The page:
In the night sky: Orion
In the night sky: Orion

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In the night sky: Orion

1.3.2 Behind the scenes with Gaia

The Open University’s Department of Physical Sciences is involved in many different research projects, one of which is the Gaia satellite.

Ross Burgon is one of the scientists working with the Gaia project team. In the following video he talks to Phillipa about the research carried out in the Centre for Electronic Imaging (CEI) [Tip: hold Ctrl and click a link to open it in a new tab. (Hide tip)] .

Download this video clip.Video player: ou_futurelearn_orion_vid_1027.mp4
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Transcript

PHILLIPA SMITH:
I’m here with Dr Ross Burgon at the Centre for Electronic Imaging and The Open University. And he’s going to tell me all about the Gaia Mission. Ross, what is Gaia?
ROSS BURGON:
Gaia is a European Space Agency space telescope, ultimately. And it was launched in December of 2013. And it’s on a five-year mission in order to map a billion stars in the Milky Way Galaxy.
PHILLIPA SMITH:
What’s been your involvement in the Gaia mission?
ROSS BURGON:
At The Open University, we are involved in a number of different ways. We looked at the CCD imaging sensors to see how they operate in the environment in space. We also designed some of the software which analyses the data from the spacecraft. And we’re also involved in the science alert followup side of the mission as well.
PHILLIPA SMITH:
Could you tell me a little more about the detectors?
ROSS BURGON:
This is a Gaia CCD. A CCD is an imaging sensor which converts light into electrical signal which we can then display on our computer screens. This sensor is about nine megapixels, so it’s slightly larger than the type you would find in your digital camera. However, Gaia itself has 106 of these detectors. You can see at the back here a one-to-one scale of the Gaia focal plane. 106 of these detectors means that the camera itself is about a billion pixels.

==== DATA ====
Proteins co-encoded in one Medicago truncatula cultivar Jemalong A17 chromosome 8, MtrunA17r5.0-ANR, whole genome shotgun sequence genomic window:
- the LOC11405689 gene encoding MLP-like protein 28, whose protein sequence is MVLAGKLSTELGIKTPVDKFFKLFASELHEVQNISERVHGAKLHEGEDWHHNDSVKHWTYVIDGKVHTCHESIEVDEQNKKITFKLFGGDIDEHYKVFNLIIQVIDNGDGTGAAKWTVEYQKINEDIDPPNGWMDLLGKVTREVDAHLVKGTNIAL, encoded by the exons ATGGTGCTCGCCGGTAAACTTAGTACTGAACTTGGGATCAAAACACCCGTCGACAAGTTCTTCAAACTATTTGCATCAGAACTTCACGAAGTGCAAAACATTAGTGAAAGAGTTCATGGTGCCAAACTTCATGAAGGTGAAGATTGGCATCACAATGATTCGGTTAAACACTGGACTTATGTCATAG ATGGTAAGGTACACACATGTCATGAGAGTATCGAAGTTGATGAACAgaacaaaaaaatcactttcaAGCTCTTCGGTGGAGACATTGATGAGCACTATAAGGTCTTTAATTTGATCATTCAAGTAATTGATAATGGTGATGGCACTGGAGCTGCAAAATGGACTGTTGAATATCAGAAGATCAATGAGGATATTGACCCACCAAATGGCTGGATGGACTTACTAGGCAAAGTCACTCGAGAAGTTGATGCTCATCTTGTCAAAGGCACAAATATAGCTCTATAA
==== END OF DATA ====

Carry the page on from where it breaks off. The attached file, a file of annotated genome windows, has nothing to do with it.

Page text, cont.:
PHILLIPA SMITH:
What makes Gaia different to other space missions?
ROSS BURGON:
OK. So Gaia is quite different to most space telescopes. A space telescope like Hubble will stare at the sky for a very long period of time and will create those beautiful images which NASA and ESA release on quite a regular basis. Gaia is actually scanning the sky, which means that it’s very slowly rotating. So it takes about a minute for a star to pass across the entire focal plane of the camera. This means that it doesn’t have the time to build up those wonderful pictures. So for Gaia, we’re not going to see pretty pictures. What we will get, however, is a detection of the positions of the stars down to an accuracy which has never been recorded before.
PHILLIPA SMITH:
What can we learn from the Gaia mission?
ROSS BURGON:
The key thing about Gaia is that it is accurately mapping the positions of the stars. So accurately, in fact, that if Gaia was on the Earth, you would be able to resolve a one pound coin from the surface of the moon. What this allows us to do, then, is not only map the positions of the stars, which gives us a static view of the Milky Way, but we can also investigate the velocity of the stars as well, so how the stars are moving through the Milky Way. And with our understanding of gravity, then we are able to take that five-year snapshot of position velocity. We are able to rewind the galaxy. So we can see what the galaxy looked like in the distant past. And also, we’re able to forward wind the galaxy as well and see how the galaxy is going to evolve in the future.
PHILLIPA SMITH:
To find out more about the Gaia mission or other research at the Centre of Electronic Imaging, please follow the links on the screen.
End transcript
 
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